It was back to the seaside for the last of three Welsh dates in Lee's 2014 tour, this time on the west coast in Aberystwyth. The University's Arts Centre is a versatile venue with a fantastic rake, giving everyone a first-class view of the first-class entertainment before them. Unfortunately, rather than a sea of black behind the spotlights, it also gave Lee a view of his audience - something we have learned in the past he finds somewhat disconcerting! Telling the audience they look horrible may not be the most conventional way to earn their appreciation, but once he stopped digging and started singing they would have forgiven him anything!
Lee was supported, as usual, by his fabulous three-piece band, led by his long-time musical director, Mason Neely, with Richie Blake on bass and a new face (who I later discovered was Nigel Hart) at the keyboard of a very imposing grand piano. His only guest on this occasion was the lovely Amanda Henderson, his friend both on and off set at Casualty, and a very talented singer with a wonderful warmth to her voice which reflects her personality. Her first solo of the night was a beautiful arrangement of 'Over the Rainbow', apparently a last-minute addition to the set, inspired perhaps by the stunning double rainbow Lee tweeted about seeing on their journey north from Cardiff. She also joined Lee in the love duet from Wicked 'As Long As You're Mine' (which Lee confesses feels slightly weird when sung to a mate), before returning later in the second half for her final solo, 'As Long As He Needs Me' from Oliver.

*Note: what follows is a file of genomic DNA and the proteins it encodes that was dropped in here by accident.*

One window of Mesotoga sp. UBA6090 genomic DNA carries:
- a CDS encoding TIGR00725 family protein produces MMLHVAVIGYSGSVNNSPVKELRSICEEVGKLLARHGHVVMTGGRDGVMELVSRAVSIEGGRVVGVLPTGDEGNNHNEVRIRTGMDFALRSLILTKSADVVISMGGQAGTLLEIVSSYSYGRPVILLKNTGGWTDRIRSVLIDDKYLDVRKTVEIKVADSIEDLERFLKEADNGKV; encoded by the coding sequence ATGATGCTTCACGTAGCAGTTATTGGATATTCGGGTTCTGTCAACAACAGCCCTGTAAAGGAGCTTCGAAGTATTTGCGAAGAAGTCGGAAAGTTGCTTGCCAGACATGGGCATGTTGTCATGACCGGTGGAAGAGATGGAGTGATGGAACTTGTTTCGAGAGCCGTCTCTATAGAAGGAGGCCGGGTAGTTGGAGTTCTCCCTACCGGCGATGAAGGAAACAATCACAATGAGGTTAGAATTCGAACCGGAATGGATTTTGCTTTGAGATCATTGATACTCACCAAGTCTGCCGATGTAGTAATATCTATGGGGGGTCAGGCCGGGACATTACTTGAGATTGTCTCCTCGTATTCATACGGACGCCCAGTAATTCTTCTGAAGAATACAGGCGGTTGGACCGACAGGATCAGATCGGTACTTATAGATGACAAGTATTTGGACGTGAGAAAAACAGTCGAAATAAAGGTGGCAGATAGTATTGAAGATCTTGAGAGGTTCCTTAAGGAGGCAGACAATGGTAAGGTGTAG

One of the things I find most appealing about Lee as a performer is that no two concerts are ever the same - the set list may be constant, the line-up likewise (though in Aberystwyth there were variations in both), but even for those among his audience who have seen both before, many times in some cases, Lee somehow makes every gig unique. He has talked in interviews (and did so again today when talking to Nick Cotter at BBC 3CR) about keeping it fresh six or twelve months into a West End run by remembering that every show is the first show for the audience on the other side of the lights (for most of them anyway!). His tours do not have the relentless schedule of an eight-show a week West End production, nor the tight constraints of a script, but order and structure are of course still very much required and it would be easy to simply 'dial in' a performance, particularly after a long, tiring week on set at Casualty. But that's not Lee - I've never seen him give less to a show than his full energy, talent and passion for what he does and it makes him a compelling presence on stage.
I include the setlist on a separate page and it is full of delicious highlights, my personal favourite this time being Tony Bennett's 'The Way You Look Tonight' - the way Lee looked, and sounded, as he sang it will stay long in my memory . Oh and a brief moment of hilarity at the end of the first half, which wouldn't mean anything in the re-telling, but which will make me chuckle whenever I recall it!
There are only three more chances this year to see Lee in the form of his life... two later this month - at the Swan Theatre, High Wycombe on Wednesday 12 November and the West Cliff Theatre, Clacton-on-Sea on Sunday 16 November - and the grand finale Christmas with Lee Mead at London's Garrick Theatre on Sunday 7 December. All three will be fabulous but there will be something extra special about the Christmas show and tickets are fast selling out - I'm sure there are many delightful surprises in store for us that night, but for now can I just whisper 'snow machine' in your ear ;-)
Finally, I include a few photographs below (and top right) from this wonderful evening...
First published: 3 November 2014